Jane Fonda, Opinion contributor
Published 5: 00 a.m. ET Dec. 31, 2019 | Updated 7: 39 a.m. ET Dec. 31, 2019
Congress: The Trump administration has proposed removing logging protections from the Alaskan rainforest. But now is the time to plant trees, not cut them down.
I’ve been in Washington, D.C., for the last three months doing weekly actions called Fire Drill Fridays — because what 97% of active climate scientists are saying scares me, and I feel the need to do more.
According to the United Nations Intergovernmental Panel on Climate Change’s report issued in October 2018, if we don’t make great strides toward lowering greenhouse gas emissions in the next 10 years, the magnitude of the changes we’re already seeing will accelerate and may become irreversible.
We have the technology to transition away from fossil fuels, and this can’t happen soon enough. At the same time, we need to take proactive measures to reduce the concentration of carbon emissions already in the atmosphere.
That doesn’t necessarily require expensive technology. Trees are carbon sponges, and some scientists estimate that planting billions of new trees across the globe would be the cheapest and most effective way to absorb and store the emissions contributing to climate change. Planting new trees is important — and so is protecting existing forestland.
Congress: Our natural carbon-eating resource
The Tongass National Forest in Southeastern Alaska is one of the world’s last intact temperate rainforests and the largest national forest in the United States. It is also a vital resource in the battle against climate change. In addition to being crucial for Alaska’s outdoor recreation industry and a diverse haven of wildlife and wilderness, the Tongass is also a mammoth carbon sink.
By itself, this one national forest traps an estimated 8% of the total carbon stored across all national forests in the contiguous U.S. Yet the Trump administration is proposing to exempt the Tongass from the 2001 Roadless Rule, an important protection that keeps roads out of the forest’s wildest places and protects trees from industrial clear-cutting.
Rolling back this safeguard could potentially open up for new logging large swaths of the 9.5 million acres currently protected by the rule. It could lead to miles of new road construction that would irreversibly alter this old-growth temperate rainforest. Instead of giving us more time to transition to clean energy, allowing new logging in the Tongass would create a new source of additional carbon emissions.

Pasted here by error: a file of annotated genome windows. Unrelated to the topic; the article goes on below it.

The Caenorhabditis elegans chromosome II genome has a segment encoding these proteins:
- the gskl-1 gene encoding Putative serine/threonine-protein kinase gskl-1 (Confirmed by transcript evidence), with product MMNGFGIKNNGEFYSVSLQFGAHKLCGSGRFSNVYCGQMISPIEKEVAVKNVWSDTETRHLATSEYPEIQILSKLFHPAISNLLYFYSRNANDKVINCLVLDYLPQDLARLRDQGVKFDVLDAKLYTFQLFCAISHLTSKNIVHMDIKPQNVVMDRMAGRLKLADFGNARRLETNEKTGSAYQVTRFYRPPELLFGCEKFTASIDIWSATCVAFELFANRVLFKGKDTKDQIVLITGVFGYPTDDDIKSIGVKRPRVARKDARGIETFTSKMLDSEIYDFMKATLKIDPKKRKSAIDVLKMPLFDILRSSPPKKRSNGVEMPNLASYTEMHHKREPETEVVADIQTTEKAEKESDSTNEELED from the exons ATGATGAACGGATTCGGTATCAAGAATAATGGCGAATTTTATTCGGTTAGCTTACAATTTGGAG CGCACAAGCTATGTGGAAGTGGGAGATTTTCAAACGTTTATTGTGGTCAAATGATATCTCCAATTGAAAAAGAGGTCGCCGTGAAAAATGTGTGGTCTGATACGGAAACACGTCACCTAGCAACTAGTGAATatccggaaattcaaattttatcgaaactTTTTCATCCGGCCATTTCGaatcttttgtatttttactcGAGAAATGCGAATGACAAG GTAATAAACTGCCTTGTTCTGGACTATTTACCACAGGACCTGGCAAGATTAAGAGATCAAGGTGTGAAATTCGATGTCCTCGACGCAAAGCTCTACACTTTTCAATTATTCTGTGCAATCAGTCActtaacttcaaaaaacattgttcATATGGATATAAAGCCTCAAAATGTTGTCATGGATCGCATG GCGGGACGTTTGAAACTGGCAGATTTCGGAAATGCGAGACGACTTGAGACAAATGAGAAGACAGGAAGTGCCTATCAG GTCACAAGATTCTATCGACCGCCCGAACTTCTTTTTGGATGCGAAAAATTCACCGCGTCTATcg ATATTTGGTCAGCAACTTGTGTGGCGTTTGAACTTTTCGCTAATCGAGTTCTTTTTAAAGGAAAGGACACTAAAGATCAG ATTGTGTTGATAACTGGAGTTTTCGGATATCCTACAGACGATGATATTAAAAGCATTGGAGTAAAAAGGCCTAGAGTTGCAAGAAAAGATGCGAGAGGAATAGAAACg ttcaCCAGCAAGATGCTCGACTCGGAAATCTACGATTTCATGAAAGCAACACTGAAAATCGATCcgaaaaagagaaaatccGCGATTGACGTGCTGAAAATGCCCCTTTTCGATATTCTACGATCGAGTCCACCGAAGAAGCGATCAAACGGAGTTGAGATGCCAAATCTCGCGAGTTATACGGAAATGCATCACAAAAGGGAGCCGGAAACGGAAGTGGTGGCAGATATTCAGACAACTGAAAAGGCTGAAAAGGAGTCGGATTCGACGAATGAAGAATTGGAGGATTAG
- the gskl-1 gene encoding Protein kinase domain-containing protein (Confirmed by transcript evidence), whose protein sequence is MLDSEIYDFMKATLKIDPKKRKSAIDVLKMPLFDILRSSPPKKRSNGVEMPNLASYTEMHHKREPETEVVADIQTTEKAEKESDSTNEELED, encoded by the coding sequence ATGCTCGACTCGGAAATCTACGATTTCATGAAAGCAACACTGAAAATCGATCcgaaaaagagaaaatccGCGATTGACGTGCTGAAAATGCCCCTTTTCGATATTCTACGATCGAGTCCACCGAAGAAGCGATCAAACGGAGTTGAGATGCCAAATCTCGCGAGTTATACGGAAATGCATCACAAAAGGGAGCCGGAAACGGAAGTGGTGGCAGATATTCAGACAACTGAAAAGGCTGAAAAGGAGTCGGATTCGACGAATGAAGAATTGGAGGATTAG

In the face of a climate crisis, this proposal is astoundingly irresponsible and reckless. It’s also an attack on indigenous peoples of southeast Alaska.
Congress: Native Alaskans need allies
The Tongass exists within the traditional territories of the Tlingit, Haida, and Tsimshian peoples. Many in the Alaska Native community continue to depend upon the healthy watersheds and abundant fish and wildlife habitats in this magnificent forest for their food and livelihoods. All of that would be threatened by road development and logging.
Climate change’s long arm: I’ve seen the Amazon rainforest fires. They’re a warning from the Ghost of Climate Future.
Beginning in the 1950s, industrial-scale logging wiped out vast stands of trees across the Tongass. In addition to presenting concerns about food security, new logging has the potential to destroy sacred sites and areas of traditional and customary use that are integral to Alaska Native culture and heritage.
Earlier this year, a delegation of indigenous women from Southeast Alaska traveled to Washington, D.C., to advocate for the Tongass and against any exemption from the Roadless Rule. They met with members of Congress and explained how important the Tongass is to their way of life, their culture and their history. And their urgent message is included in my Fire Drill Friday climate action. It’s important for allies to stand with them in opposing dangerous new logging in the Tongass.
Everyone who cares about those forests, and about the future of our civilization as we know it, should contact their members of Congress and Sonny Perdue, secretary of the U.S. Department of Agriculture that introduced the proposal, to call for the Roadless Rule to remain intact.
Jane Fonda is an actor, activist and author. Follow her on Twitter: @Janefonda
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